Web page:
Friday, July 25, 2014

BJP Makes "Akhand Bharat" Part of Indian School Textbooks

“Students, how would you go about drawing a map of India? Do you know that countries like Pakistan, Afghanistan, Nepal, Bhutan, Tibet, Bangladesh, Sri Lanka and Burma are part of undivided India? These countries are part of Akhand Bharat.” Tejomay Bharat (Shining India)  by Dinanath Batra
Tejomay India (Shining India) is just one of six of Batra's books made "must read" by education ministry for students at all of 42,000 primary and secondary schools in the State of Gujarat, the home of India's Hindu Nationalist prime minister Mr. Narendra Modi.

Hindu Nationalists' "Akhand Bharat" includes Pakistan, Afghanistan, Nepal, Bhutan, Tibet, Bangladesh, Sri Lanka and Burma
Batra, the man who oversaw revisions in Indian history textbooks for the country's National Council of Education, Research and Training (NCERT), recently forced Penguin India to recall and destroy all copies of "The Hindus: An Alternative History"  by University of Chicago scholar Wendy Doniger published by Penguin Books about 5 years ago. Explaining his opposition to Doniger's book, Batra told Time magazine: "The entire book is objectionable, but yes, that is one of our main objections. She is insulting our gods and goddesses and religious leaders and texts and even our freedom fighters. I don’t have any objection to sex and neither does our religion, as long as it’s within the parameters of religion."

Batra shares something in common with Nigeria's Boko Haram for his vehement opposition to western education. He calls western-educated Indians “children of Marx and Macaulay” who are “defaming Hinduism”, according to India's First Post. He also feels that there is no need for English language education and instead advocates the teaching of Sanskrit to students along with a an emphasis on the mother tongue ("with 20 percent for Sanskrit") with Hindi as a second language.
India Arms Build-Up in Pursuit of "Akhand Bharat"? Data Source: SIPRI 

Hindu nationalists have been battling scholars over history for decades. They tried to do in California what their Indian counterparts have already done in India. They attempted to change California history textbooks in 2006, when they argued unsuccessfully to include their claims like the indigenous origins of Aryans and tried to deny the terrible impact on hundreds of millions of Indians of the caste system and misogyny prevalent in Hindu texts and Aryan culture. Hundreds of history scholars from US and South Asia helped defeat this attempt by Hindu American Foundation (HAF) and its allies in the United States.

India's textbooks suffer from many problems ranging from deliberate distortions to outright incompetence. The errors range from misspelling "Suez" Canal as "Sewage" Canal and referring to Africans as N---ers" to false stories of India's Muslim rulers' atrocities on Hindus.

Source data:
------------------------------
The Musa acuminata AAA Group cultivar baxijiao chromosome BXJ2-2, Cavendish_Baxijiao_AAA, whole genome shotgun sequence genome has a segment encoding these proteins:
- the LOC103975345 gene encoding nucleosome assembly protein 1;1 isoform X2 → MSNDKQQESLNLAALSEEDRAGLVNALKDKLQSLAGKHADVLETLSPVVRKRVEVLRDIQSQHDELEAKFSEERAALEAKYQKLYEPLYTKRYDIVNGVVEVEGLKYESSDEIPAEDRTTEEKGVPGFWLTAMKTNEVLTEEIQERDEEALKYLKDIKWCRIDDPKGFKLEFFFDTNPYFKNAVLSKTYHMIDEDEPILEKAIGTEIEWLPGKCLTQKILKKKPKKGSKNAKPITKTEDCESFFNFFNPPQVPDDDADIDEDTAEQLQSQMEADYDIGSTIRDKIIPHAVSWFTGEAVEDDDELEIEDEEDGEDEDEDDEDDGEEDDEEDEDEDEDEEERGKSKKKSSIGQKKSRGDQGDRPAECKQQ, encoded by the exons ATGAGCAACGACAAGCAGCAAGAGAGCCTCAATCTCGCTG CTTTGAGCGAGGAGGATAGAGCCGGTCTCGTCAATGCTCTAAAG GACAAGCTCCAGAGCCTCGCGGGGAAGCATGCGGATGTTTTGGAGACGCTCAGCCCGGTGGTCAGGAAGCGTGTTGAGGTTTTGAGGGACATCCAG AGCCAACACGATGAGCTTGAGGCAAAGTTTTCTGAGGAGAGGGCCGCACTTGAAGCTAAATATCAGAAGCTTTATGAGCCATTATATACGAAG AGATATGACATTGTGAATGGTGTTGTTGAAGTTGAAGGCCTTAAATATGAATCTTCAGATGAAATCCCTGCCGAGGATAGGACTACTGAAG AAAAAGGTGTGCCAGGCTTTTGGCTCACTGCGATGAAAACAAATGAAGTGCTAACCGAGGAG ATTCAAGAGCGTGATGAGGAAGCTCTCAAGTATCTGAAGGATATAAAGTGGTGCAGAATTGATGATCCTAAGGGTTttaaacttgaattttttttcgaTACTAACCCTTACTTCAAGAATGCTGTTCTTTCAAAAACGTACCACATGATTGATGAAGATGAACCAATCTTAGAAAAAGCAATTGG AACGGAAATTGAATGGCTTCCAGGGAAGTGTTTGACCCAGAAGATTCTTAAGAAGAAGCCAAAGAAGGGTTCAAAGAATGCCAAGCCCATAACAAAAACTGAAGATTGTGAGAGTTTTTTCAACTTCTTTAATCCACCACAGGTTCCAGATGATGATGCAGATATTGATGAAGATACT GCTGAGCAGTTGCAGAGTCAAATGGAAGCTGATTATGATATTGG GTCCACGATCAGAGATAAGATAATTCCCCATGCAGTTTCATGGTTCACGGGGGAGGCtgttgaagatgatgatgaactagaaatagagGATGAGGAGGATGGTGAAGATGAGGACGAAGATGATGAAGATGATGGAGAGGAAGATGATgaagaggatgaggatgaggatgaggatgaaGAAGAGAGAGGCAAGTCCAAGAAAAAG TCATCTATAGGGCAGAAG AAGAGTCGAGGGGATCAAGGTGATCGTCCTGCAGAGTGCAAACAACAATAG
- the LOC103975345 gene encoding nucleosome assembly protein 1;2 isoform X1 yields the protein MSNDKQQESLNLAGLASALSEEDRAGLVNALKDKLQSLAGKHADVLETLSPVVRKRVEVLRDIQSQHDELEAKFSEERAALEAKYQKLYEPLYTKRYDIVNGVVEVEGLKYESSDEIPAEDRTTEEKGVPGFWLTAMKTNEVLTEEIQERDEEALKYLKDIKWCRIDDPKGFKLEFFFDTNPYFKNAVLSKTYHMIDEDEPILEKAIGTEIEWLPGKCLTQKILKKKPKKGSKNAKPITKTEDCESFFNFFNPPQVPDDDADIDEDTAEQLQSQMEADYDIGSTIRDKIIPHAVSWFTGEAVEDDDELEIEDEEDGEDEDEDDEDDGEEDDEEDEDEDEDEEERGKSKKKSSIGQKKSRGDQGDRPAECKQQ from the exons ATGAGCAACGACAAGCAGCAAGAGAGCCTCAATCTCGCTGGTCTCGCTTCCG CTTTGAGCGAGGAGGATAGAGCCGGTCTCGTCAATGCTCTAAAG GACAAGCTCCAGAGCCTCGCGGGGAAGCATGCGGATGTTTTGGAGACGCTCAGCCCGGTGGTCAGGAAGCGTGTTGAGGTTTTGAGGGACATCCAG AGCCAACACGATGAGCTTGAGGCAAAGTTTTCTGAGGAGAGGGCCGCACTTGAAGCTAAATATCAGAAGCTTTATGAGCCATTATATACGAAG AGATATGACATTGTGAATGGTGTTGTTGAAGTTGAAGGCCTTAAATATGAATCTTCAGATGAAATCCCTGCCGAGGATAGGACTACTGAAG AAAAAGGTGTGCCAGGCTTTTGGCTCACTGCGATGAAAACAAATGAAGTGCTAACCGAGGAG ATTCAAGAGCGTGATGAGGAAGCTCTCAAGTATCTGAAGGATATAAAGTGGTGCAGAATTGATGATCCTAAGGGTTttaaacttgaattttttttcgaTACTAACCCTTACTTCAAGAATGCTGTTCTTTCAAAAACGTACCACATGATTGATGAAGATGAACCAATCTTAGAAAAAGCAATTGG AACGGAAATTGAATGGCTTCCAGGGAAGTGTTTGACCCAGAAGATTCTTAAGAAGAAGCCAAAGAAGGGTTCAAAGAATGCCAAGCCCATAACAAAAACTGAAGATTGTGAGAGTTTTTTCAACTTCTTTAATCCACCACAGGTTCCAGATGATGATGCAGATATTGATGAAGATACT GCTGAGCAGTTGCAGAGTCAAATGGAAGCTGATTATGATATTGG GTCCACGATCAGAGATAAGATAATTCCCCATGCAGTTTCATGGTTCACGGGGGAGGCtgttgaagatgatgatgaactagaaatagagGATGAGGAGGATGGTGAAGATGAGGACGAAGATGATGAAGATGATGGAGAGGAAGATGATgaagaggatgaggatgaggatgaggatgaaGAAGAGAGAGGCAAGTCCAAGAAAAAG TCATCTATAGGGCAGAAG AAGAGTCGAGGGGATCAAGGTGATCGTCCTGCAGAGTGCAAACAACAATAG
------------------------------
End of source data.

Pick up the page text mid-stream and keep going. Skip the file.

With regard to anti-Muslim propaganda in Indian textbooks, Dr. D.N. Pande, author of "History in the Service of Imperialism", summarized his conclusions in a lecture to members of the Rajya Sabha in 1977 when he said: “Thus under a definite policy the Indian history textbooks were so falsified and distorted as to give an impression that the medieval period of Indian history was full of atrocities committed by Muslim rulers on their Hindu subjects and the Hindus had to suffer terrible indignities under Islamic rule.”

Retired Justice Katju of the Indian Supreme Court has said that Dr. Pande came upon the truth about Tipu Sultan in 1928 while verifying a contention — made in a history textbook authored by Dr. Har Prashad Shastri, the then head of the Sanskrit Department in Calcutta University — that during Tipu's rule 3,000 Brahmins had committed suicide to escape conversion to Islam. The only authentication Dr. Shastri could provide was that the reference was contained in the Mysore Gazetteer. But the Gazetteer contained no such reference, according to a report in The Hindu newspaper.

Further research by Dr. Pande showed not only that Tipu paid annual grants to 156 temples, but that he enjoyed cordial relations with the Shankaracharya of Sringeri Math to whom he had addressed at least 30 letters. Dr. Shastri's book, which was in use at the time in high schools across India, was later de-prescribed. But the unsubstantiated allegation continued to masquerade as a fact in history books written later.

The Hindutva project to rewrite South Asian history appears to be gaining new momentum with the rise of Narendra Modi. If allowed to proceed unchecked, this revisionism could prove to be very destabilizing and dangerous for India, Pakistan and the entire region.

Related Links:

Haq's Musings

Rise of Narendra Modi

Hindu Academic Forces Destruction of Scholarly Book on Hinduism 

Hindutva Whitewash of History

Pro-Modi Candidate in Silicon Valley Congressional Race

Sonal Shah in the White House

Gujarat Muslims Ignored By Indian Politicians

Indian-American Lobby Emulates AIPAC

Pakistani-American Demographics

Minorities are Majority in Silicon Valley

Indian Kids Rank Bottom on PISA, TIMSS


CanadianBoy said...

I say let them put this theory of akhand bharat in the books, because you know what will happen right? Some of the brighter students will ask "but if these areas belong to akhand bharat why didn't the hindus of half-eaten bharat take them back,didn't you tell us hindus are the most smartest people in a the world that created everything under the sun?